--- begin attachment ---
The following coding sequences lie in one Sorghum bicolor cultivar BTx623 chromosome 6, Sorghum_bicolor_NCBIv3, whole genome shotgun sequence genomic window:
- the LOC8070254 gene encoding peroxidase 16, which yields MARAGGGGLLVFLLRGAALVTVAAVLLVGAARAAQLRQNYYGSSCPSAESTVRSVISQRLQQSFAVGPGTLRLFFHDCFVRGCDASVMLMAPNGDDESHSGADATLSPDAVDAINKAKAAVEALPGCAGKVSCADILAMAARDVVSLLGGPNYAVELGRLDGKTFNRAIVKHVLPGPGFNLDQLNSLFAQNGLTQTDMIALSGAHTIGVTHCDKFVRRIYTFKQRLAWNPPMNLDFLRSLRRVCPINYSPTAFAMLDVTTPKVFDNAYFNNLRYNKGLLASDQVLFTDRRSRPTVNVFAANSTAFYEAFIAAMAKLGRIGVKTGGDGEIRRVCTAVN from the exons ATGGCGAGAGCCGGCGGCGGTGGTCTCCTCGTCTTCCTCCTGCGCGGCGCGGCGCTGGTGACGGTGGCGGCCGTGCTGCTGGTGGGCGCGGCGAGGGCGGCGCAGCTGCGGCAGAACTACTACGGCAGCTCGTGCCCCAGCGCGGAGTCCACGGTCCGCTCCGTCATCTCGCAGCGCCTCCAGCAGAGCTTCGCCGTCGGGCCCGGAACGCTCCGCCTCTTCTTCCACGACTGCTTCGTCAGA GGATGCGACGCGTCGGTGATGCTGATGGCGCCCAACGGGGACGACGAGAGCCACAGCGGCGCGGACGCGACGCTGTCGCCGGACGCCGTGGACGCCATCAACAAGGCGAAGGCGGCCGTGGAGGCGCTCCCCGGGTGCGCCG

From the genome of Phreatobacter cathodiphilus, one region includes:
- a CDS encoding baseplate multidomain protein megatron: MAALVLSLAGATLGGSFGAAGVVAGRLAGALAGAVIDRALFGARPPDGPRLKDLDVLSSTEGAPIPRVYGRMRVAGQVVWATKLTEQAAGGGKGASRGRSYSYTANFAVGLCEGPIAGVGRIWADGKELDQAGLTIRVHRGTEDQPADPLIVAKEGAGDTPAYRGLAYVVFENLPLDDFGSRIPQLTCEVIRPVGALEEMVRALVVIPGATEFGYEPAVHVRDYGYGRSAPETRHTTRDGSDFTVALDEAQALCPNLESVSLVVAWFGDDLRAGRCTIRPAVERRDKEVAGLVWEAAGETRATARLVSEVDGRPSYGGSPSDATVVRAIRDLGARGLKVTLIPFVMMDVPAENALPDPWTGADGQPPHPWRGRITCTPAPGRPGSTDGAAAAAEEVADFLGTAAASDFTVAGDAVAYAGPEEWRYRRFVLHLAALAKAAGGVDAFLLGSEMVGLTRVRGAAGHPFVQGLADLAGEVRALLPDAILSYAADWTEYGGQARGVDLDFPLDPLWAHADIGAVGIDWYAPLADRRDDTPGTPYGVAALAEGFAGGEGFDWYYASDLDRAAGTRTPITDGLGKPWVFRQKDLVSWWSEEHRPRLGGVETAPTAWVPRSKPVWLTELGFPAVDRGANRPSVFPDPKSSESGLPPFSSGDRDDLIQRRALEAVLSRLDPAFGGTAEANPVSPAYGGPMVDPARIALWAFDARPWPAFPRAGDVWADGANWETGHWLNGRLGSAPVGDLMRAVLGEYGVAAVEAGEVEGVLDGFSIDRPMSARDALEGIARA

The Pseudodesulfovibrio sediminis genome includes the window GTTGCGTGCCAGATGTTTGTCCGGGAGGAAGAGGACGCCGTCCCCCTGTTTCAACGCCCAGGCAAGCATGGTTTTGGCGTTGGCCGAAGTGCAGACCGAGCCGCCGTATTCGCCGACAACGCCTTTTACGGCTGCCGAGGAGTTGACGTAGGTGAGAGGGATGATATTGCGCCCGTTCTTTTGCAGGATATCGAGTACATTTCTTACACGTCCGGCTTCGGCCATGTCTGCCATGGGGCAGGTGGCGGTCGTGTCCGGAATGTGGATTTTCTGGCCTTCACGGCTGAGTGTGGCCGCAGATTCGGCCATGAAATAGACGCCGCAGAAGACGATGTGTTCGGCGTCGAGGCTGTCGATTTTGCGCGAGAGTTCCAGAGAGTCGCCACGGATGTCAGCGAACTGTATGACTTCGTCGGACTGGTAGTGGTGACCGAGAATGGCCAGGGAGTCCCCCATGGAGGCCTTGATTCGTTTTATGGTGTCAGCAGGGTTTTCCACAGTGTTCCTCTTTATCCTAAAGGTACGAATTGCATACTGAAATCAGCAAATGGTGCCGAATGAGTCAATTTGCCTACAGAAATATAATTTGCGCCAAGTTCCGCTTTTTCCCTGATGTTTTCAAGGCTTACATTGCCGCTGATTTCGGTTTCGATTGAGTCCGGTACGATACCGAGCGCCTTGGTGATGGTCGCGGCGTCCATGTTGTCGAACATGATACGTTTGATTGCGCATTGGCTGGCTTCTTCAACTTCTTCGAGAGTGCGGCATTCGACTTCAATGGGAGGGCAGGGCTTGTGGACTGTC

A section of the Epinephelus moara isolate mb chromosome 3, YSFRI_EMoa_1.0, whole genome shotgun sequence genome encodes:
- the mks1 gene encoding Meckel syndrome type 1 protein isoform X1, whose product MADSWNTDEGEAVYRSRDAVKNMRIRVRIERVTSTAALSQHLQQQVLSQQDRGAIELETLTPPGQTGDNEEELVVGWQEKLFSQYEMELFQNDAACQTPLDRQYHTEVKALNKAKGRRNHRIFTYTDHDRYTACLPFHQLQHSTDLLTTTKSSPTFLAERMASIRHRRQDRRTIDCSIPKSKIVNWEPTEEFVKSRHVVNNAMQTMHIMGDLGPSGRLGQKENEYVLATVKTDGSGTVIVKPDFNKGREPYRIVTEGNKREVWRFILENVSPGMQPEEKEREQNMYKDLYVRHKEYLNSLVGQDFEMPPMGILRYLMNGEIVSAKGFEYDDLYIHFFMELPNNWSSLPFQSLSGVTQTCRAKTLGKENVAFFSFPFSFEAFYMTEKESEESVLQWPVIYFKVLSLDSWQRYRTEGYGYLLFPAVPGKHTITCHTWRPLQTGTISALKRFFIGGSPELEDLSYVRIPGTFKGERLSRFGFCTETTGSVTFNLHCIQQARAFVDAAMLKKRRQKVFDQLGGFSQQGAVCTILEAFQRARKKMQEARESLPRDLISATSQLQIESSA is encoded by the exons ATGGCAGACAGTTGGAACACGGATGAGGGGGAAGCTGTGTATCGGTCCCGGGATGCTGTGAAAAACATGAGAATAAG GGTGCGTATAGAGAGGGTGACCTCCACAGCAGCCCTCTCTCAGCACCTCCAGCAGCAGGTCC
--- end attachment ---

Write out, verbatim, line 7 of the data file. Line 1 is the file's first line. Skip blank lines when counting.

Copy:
- the mks1 gene encoding Meckel syndrome type 1 protein isoform X1, whose product MADSWNTDEGEAVYRSRDAVKNMRIRVRIERVTSTAALSQHLQQQVLSQQDRGAIELETLTPPGQTGDNEEELVVGWQEKLFSQYEMELFQNDAACQTPLDRQYHTEVKALNKAKGRRNHRIFTYTDHDRYTACLPFHQLQHSTDLLTTTKSSPTFLAERMASIRHRRQDRRTIDCSIPKSKIVNWEPTEEFVKSRHVVNNAMQTMHIMGDLGPSGRLGQKENEYVLATVKTDGSGTVIVKPDFNKGREPYRIVTEGNKREVWRFILENVSPGMQPEEKEREQNMYKDLYVRHKEYLNSLVGQDFEMPPMGILRYLMNGEIVSAKGFEYDDLYIHFFMELPNNWSSLPFQSLSGVTQTCRAKTLGKENVAFFSFPFSFEAFYMTEKESEESVLQWPVIYFKVLSLDSWQRYRTEGYGYLLFPAVPGKHTITCHTWRPLQTGTISALKRFFIGGSPELEDLSYVRIPGTFKGERLSRFGFCTETTGSVTFNLHCIQQARAFVDAAMLKKRRQKVFDQLGGFSQQGAVCTILEAFQRARKKMQEARESLPRDLISATSQLQIESSA is encoded by the exons ATGGCAGACAGTTGGAACACGGATGAGGGGGAAGCTGTGTATCGGTCCCGGGATGCTGTGAAAAACATGAGAATAAG GGTGCGTATAGAGAGGGTGACCTCCACAGCAGCCCTCTCTCAGCACCTCCAGCAGCAGGTCC